Skip to main content

Full text of "The Brontes"

See other formats

IQ6                     THE   BRONTES
Bronte said she had no recollection of pleasure or
gladness about Jane Eyre : every such feeling was
lost in seeing Emily's resolute endurance, yet
knowing what she felt," And the desolation
which encompassed Charlotte when, in 1850, she
sat down to write that moving biographical sketch
of her sisters was largely the desolation of feeling
that the identities of Ellis and Acton Bell had been
smothered by the mystery which, she said, she was
writing to clear up:
The mystery, however, had existed mainly only
in the minds of the Bronte sisters. The public
were curious but not mystified, no more curious,
however, than they would have been if the three
sisters had written under their own names instead
of under the neutral ones they chose, so conscien-
tious were they at assuming Christian names not
positively masculine. Certainly their own names
would have divulged that they were women, but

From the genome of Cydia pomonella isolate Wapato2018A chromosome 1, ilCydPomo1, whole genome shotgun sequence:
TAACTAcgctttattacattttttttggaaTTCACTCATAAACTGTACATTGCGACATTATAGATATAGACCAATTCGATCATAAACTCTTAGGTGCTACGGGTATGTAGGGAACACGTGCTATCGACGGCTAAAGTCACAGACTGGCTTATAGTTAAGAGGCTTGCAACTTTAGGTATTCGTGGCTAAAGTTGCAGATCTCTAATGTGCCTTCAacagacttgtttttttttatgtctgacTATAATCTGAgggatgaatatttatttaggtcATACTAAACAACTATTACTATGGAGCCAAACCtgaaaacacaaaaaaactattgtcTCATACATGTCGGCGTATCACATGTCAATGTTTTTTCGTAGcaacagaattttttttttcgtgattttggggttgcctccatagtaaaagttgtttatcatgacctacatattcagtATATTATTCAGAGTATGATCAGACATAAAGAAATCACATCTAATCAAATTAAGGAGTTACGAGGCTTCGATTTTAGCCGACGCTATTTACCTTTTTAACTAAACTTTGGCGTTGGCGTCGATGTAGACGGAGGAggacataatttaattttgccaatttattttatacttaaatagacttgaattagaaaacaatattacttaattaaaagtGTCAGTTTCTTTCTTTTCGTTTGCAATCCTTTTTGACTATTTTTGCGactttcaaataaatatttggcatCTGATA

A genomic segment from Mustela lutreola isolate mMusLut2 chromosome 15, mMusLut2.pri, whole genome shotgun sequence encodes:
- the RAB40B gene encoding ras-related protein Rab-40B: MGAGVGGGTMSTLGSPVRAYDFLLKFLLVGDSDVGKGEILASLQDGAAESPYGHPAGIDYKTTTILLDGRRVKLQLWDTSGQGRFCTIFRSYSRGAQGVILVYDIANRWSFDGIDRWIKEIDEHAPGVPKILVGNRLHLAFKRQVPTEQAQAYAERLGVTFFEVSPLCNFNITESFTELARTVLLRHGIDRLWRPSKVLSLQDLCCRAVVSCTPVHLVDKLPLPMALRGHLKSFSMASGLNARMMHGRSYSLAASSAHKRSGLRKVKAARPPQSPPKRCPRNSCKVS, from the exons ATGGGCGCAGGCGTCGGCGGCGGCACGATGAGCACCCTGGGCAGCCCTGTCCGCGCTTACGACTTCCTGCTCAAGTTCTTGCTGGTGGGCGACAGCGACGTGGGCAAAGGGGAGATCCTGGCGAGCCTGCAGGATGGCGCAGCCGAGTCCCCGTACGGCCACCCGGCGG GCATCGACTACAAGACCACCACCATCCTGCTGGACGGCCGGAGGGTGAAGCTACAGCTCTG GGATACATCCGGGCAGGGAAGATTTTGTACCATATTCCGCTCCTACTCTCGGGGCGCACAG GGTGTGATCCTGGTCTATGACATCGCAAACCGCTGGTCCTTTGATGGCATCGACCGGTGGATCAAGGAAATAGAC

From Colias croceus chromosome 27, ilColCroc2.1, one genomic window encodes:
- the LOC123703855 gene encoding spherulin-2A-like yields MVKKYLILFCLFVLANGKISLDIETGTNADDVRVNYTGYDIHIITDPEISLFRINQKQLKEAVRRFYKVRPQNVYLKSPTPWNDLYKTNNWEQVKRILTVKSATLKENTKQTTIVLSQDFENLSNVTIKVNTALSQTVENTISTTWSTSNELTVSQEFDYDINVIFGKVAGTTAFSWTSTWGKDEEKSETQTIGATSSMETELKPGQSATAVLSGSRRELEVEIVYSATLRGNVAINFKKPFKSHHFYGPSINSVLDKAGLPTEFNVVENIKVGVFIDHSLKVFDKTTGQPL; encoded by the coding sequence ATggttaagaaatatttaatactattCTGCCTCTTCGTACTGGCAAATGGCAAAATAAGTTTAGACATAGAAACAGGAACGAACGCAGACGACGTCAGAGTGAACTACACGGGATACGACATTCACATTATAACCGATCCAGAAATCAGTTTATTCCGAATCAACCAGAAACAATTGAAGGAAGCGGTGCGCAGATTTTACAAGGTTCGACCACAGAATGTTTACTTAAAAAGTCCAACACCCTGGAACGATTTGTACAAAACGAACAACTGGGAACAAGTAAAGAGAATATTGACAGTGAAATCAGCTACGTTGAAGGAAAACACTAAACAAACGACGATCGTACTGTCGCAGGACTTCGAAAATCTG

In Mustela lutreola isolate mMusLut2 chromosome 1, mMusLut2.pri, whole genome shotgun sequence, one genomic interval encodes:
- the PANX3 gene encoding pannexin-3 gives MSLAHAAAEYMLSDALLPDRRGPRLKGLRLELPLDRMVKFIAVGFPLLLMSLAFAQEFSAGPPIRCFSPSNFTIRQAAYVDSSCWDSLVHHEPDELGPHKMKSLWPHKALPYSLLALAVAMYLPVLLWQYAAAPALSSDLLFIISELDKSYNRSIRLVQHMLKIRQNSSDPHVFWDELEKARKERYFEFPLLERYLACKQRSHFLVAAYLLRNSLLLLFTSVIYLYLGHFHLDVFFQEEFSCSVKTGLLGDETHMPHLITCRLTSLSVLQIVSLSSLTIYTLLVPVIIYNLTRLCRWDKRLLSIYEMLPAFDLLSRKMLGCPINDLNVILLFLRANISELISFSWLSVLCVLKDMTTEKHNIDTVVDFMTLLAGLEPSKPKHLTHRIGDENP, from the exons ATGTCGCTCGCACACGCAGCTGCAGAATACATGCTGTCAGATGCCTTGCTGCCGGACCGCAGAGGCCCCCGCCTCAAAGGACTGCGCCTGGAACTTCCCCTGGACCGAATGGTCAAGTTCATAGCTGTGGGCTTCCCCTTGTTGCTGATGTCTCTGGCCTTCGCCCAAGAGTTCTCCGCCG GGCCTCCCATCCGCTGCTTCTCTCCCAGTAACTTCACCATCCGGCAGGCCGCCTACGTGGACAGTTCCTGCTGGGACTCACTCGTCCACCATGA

would have conveyed no more than that to the
public, who would have said, " Who are the
Brontes ? " just as they did say,  Who are the
Bells?3' The " mystery" had amused Char-
lotte and her sisters at first but as expectations
(which, with budding authors, however modest,
are always great) faded and the three names were
confused and even the existence of two out of the
three doubted, the disguise lost its savour and the
inapposite remarks in the reviews which had at
first been laughable became galling to read. No
wonder that Charlotte, the only one of the three
who had scored success and upon whom the mys-
tery had not recoiled, felt, in 1850, that it was time